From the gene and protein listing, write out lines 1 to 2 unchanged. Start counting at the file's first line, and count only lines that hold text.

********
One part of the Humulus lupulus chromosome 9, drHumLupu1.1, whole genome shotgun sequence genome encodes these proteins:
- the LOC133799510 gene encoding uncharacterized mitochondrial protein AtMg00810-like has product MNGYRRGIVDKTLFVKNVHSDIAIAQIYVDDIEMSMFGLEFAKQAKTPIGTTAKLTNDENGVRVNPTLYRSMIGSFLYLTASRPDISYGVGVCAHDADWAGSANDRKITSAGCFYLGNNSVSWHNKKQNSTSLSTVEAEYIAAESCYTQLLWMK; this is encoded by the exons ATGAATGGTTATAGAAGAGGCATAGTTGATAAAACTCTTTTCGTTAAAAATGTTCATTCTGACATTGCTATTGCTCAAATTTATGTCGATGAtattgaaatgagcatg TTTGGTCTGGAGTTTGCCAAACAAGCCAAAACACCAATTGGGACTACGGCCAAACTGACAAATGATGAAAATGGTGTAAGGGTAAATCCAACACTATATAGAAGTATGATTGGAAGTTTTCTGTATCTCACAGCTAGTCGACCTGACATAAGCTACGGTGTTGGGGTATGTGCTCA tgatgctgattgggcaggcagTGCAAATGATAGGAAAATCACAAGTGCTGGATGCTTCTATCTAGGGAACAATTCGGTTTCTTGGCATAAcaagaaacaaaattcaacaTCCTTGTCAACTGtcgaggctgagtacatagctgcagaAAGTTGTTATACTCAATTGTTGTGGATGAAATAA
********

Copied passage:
One part of the Humulus lupulus chromosome 9, drHumLupu1.1, whole genome shotgun sequence genome encodes these proteins:
- the LOC133799510 gene encoding uncharacterized mitochondrial protein AtMg00810-like has product MNGYRRGIVDKTLFVKNVHSDIAIAQIYVDDIEMSMFGLEFAKQAKTPIGTTAKLTNDENGVRVNPTLYRSMIGSFLYLTASRPDISYGVGVCAHDADWAGSANDRKITSAGCFYLGNNSVSWHNKKQNSTSLSTVEAEYIAAESCYTQLLWMK; this is encoded by the exons ATGAATGGTTATAGAAGAGGCATAGTTGATAAAACTCTTTTCGTTAAAAATGTTCATTCTGACATTGCTATTGCTCAAATTTATGTCGATGAtattgaaatgagcatg TTTGGTCTGGAGTTTGCCAAACAAGCCAAAACACCAATTGGGACTACGGCCAAACTGACAAATGATGAAAATGGTGTAAGGGTAAATCCAACACTATATAGAAGTATGATTGGAAGTTTTCTGTATCTCACAGCTAGTCGACCTGACATAAGCTACGGTGTTGGGGTATGTGCTCA tgatgctgattgggcaggcagTGCAAATGATAGGAAAATCACAAGTGCTGGATGCTTCTATCTAGGGAACAATTCGGTTTCTTGGCATAAcaagaaacaaaattcaacaTCCTTGTCAACTGtcgaggctgagtacatagctgcagaAAGTTGTTATACTCAATTGTTGTGGATGAAATAA